Purolator has pointed the court to no case, nor has my independent research unearthed one, that applies the filed rate doctrine in the context of a carrier's attempt to enforce its liability provisions after charging something other than a filed tariff rate. This is not a case in which the carrier is trying to recover undercharges of its filed rate. Here, the carrier seeks to enforce its tariff's liability limitations when it charged the shipper, FNB, a contract rate, rather than the legal tariff rate for carriage. Purolator's contention that the court mistakenly relied on Polyplastics, Inc. v. Transconex, Inc., 827 F.2d 859 (1st Cir. 1987), to support its decision is unfounded. In Polyplastics, the carrier, Transconex, Inc., gave the shipper, Polyplastics, Inc., a choice between shipping its trailer using a flat fee of $ 500.00, allowing the carrier to fill the trailer with other packages being transported, or paying the scheduled rate, which was in excess of $ 2500.00. Because the shipper and carrier decided to ship with a flat fee, rather than a tariff rate related to the value of the item shipped, the court held that the carrier's liability for the lost shipment was not limited by its limitation-of-liability provisions found in its tariff or its bills of lading.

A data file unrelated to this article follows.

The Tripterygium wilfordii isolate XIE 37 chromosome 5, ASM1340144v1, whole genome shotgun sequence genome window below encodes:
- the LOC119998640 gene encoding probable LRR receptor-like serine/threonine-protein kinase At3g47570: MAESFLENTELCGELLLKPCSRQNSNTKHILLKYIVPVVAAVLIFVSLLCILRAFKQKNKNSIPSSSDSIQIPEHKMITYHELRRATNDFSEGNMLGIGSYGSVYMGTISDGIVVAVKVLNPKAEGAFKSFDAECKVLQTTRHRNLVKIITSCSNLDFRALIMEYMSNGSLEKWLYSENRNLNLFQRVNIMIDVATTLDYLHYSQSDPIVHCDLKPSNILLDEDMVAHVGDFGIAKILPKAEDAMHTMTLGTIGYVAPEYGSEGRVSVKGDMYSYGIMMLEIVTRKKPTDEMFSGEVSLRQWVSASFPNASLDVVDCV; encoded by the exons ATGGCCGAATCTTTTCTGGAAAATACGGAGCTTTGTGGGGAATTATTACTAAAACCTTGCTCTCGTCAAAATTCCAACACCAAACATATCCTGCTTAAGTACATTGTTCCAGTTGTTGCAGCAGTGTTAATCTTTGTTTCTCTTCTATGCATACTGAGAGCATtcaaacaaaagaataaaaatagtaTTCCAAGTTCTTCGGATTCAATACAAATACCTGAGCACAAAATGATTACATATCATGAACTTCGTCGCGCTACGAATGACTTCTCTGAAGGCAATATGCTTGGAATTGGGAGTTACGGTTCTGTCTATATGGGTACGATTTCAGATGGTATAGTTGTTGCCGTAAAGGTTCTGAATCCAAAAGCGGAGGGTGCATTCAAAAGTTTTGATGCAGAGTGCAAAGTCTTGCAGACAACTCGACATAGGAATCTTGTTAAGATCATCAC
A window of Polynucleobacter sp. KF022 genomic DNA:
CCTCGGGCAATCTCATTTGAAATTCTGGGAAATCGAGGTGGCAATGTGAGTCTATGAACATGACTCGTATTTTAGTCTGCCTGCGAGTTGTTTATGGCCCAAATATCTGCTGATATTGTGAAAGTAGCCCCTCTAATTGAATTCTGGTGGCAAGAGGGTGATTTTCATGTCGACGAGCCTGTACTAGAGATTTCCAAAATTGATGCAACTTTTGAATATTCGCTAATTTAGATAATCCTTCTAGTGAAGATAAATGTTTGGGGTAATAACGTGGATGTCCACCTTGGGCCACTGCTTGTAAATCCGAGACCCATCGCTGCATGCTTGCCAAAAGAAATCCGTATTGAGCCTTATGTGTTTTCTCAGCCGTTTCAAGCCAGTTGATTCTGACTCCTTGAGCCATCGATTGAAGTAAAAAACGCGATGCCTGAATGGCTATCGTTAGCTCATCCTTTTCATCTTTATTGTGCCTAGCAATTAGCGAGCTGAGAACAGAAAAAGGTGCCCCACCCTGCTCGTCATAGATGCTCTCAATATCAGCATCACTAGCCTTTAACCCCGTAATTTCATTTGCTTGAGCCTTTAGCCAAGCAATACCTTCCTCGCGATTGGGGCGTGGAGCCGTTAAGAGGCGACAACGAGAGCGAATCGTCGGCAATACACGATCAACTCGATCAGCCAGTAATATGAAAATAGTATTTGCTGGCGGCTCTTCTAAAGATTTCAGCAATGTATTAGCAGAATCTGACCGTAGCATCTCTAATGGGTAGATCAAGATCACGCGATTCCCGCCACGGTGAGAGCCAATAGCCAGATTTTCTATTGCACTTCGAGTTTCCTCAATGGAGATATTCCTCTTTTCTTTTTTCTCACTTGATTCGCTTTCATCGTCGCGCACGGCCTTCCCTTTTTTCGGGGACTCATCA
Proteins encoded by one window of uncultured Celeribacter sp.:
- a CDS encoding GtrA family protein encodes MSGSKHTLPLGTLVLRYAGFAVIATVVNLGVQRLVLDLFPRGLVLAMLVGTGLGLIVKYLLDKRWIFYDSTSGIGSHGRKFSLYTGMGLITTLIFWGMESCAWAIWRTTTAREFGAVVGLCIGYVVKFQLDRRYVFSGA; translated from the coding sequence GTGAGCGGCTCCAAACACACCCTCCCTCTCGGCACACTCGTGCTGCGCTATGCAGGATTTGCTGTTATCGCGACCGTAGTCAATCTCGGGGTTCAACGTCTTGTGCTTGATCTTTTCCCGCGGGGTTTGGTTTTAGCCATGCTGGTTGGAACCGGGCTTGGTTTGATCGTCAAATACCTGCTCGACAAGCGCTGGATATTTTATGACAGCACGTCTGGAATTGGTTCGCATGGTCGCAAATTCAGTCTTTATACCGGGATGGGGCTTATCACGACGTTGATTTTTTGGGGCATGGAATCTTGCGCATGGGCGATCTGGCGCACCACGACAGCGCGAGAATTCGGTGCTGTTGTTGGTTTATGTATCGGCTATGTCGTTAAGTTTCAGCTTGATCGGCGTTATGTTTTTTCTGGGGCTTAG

Purolator claims that because the factual situation there was more a barter arrangement than the traditional shipper/carrier relationship, that the court's legal discussion and conclusions should be disregarded. I disagree. The Polyplastics court's analysis of the difference between the tariff rate and a flat contract amount and its impact on a shipper's ability to choose between different rates is persuasive in this context as well, regardless of the unique set of facts to which that analysis was directed.
Purolator's allegation that FNB did have the option of choosing different rates, since the rate it ultimately "elected" to be charged -- a flat amount -- was lower than the tariff rates, has no evidentiary support. Nowhere in the record of this case is there any evidence as to how the flat rate was negotiated and decided upon, how it related to the tariff rates, or how it would have changed had FNB declared a greater value on Purolator's bills of lading. Purolator's argument concerning election of rates was rejected earlier, and its averments in this motion that FNB was paying discounted rates compared to the tariff rates has no basis in the record. It is Purolator which has the burden of proving that its liability is limited. See Carmana Designs Ltd. v. North American Van Lines Inc., 943 F.2d 316, 319 (3d Cir. 1991). After reviewing my decision, upon Purolator's request, I reaffirm my earlier conclusion that Purolator has not carried that burden.